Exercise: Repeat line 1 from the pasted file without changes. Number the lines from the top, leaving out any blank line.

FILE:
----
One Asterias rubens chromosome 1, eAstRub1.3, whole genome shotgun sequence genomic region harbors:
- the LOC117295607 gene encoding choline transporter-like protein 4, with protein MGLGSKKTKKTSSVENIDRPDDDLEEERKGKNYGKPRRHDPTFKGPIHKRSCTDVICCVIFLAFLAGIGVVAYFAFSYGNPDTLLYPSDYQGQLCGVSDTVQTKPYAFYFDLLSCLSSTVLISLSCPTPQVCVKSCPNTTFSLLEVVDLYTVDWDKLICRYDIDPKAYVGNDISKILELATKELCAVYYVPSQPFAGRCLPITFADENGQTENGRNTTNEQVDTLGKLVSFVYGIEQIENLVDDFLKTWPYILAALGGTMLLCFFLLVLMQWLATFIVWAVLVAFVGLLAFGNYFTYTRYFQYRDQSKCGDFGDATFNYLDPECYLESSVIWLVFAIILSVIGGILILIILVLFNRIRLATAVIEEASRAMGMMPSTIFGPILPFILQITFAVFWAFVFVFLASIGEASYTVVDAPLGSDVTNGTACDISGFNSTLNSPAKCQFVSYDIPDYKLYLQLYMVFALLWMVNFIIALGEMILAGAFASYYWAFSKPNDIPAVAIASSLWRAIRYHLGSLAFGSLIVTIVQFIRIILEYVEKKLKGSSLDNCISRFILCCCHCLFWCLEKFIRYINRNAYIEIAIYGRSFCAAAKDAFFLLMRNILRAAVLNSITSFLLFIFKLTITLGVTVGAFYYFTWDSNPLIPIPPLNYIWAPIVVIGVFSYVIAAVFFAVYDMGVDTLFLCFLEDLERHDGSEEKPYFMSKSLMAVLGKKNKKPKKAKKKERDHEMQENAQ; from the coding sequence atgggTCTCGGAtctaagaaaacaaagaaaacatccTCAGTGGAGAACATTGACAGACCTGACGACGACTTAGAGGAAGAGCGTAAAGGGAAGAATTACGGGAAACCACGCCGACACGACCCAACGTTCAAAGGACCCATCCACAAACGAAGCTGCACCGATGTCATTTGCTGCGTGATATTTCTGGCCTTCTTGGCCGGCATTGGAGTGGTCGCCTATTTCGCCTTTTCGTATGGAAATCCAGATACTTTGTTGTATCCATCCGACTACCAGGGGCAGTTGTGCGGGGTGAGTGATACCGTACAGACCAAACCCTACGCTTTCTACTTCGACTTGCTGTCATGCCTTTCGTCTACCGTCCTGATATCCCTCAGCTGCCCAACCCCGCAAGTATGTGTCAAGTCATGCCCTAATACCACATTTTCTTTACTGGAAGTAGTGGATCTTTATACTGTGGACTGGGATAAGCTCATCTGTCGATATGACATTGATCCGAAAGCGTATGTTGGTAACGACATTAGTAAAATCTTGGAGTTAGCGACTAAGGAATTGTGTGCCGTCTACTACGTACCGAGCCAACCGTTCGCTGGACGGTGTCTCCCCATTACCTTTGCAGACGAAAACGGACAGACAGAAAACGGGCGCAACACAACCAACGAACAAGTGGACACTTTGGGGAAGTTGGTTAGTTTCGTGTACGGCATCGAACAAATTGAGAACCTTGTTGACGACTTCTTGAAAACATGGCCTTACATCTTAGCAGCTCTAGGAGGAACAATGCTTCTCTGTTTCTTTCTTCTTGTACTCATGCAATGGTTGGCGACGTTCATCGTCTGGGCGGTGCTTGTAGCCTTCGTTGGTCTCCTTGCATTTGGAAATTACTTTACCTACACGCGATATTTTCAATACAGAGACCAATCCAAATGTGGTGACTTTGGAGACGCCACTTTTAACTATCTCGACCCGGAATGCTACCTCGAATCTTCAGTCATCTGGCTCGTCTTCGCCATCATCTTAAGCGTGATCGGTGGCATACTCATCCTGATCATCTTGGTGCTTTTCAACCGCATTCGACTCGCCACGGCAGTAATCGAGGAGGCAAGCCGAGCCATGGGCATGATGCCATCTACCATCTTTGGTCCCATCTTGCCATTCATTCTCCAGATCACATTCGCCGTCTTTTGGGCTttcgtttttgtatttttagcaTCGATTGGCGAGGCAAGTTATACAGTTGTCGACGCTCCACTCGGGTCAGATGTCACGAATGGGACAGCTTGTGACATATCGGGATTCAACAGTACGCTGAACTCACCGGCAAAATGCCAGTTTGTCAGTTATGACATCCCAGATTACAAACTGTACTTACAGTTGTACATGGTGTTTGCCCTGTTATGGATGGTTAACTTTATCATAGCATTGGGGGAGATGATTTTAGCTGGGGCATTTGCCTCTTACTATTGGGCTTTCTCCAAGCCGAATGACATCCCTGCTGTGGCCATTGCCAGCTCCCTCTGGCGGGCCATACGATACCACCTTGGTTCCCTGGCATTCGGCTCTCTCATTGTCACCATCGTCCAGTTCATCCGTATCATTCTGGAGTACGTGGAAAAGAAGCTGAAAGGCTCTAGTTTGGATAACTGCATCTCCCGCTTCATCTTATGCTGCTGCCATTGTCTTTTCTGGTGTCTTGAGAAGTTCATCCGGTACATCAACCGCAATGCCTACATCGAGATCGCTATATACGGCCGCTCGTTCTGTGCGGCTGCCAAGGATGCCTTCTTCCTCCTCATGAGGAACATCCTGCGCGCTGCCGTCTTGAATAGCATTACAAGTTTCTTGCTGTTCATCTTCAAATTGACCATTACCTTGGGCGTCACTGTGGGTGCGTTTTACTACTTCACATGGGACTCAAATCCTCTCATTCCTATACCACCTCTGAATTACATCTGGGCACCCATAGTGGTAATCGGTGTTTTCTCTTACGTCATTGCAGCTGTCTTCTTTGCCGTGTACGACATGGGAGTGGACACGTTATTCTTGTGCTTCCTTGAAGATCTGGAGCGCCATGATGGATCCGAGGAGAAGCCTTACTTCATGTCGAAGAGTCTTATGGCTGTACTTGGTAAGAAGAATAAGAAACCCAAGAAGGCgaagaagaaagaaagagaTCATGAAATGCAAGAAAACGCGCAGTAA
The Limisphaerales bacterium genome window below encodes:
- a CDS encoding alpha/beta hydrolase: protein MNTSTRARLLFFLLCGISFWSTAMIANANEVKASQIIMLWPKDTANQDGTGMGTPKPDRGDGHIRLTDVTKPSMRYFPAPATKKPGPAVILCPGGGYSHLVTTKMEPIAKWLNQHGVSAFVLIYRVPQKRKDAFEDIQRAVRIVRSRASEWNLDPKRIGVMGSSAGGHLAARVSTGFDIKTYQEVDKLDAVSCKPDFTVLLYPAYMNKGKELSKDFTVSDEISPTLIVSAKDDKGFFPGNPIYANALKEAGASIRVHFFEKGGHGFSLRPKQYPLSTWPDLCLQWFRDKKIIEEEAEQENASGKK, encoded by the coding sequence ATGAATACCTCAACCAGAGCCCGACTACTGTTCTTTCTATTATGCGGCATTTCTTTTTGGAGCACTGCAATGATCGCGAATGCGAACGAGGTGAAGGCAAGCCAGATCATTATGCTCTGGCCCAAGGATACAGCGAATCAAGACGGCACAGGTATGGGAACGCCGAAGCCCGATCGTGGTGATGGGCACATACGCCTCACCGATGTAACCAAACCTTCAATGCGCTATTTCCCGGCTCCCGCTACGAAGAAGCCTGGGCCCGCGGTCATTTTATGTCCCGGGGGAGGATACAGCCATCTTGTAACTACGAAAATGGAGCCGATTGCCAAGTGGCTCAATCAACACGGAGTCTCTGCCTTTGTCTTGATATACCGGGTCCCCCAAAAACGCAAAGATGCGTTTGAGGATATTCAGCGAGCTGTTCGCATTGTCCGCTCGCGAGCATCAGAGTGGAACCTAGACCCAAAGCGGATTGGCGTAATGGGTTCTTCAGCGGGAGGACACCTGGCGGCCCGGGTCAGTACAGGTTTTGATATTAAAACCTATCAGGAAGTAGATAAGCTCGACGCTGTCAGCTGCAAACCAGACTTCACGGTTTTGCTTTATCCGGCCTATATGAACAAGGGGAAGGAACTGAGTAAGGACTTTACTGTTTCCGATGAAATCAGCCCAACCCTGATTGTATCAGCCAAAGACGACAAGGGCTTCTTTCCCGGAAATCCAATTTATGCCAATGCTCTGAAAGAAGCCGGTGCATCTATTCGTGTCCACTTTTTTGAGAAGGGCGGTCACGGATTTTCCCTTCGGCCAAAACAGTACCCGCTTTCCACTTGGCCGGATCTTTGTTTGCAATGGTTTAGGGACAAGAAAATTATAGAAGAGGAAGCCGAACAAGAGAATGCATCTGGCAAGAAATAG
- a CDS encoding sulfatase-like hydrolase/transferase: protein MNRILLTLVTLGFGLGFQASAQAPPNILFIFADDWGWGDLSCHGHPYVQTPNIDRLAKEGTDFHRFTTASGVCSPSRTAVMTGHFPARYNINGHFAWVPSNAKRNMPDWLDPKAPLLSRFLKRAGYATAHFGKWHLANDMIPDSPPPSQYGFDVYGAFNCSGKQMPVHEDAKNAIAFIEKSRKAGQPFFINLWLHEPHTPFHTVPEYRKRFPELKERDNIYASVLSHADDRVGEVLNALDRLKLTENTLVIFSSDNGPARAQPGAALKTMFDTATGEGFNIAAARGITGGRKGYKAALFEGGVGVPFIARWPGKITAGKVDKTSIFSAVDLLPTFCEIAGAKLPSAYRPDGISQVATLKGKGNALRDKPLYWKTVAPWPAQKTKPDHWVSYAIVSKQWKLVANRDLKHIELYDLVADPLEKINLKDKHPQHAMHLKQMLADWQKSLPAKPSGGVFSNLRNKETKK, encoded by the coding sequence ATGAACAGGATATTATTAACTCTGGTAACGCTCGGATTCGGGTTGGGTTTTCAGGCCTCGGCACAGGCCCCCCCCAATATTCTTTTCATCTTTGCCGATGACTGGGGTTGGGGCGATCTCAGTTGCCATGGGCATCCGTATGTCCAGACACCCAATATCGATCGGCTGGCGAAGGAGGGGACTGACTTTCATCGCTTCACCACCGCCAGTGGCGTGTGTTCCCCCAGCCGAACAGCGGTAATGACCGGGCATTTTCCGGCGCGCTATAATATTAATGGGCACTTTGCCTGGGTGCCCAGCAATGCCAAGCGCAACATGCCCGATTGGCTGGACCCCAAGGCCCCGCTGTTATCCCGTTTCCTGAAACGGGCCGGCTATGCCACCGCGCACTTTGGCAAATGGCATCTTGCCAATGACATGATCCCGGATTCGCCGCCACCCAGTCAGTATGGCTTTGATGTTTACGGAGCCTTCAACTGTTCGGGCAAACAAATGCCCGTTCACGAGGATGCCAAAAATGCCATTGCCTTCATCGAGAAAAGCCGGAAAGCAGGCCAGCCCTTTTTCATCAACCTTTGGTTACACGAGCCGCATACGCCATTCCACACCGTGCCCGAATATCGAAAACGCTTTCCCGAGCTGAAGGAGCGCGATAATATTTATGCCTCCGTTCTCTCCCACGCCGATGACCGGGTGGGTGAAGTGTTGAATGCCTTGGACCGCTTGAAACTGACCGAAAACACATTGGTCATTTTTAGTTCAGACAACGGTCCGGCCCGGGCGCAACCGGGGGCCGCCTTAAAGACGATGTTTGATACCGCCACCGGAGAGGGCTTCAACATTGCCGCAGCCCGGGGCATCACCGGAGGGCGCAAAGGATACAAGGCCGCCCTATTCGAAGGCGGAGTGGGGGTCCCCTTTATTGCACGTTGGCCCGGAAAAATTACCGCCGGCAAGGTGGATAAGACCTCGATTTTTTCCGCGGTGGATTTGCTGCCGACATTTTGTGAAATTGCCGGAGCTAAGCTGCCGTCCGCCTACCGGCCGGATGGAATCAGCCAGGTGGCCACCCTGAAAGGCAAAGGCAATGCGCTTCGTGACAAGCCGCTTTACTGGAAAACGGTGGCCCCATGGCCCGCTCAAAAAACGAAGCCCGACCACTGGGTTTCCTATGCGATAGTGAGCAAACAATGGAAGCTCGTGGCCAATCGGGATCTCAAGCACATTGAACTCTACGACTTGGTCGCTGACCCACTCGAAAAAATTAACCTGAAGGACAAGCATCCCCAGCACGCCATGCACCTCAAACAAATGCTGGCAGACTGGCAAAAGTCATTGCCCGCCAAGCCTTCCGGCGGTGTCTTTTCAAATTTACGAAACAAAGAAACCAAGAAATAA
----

One Asterias rubens chromosome 1, eAstRub1.3, whole genome shotgun sequence genomic region harbors: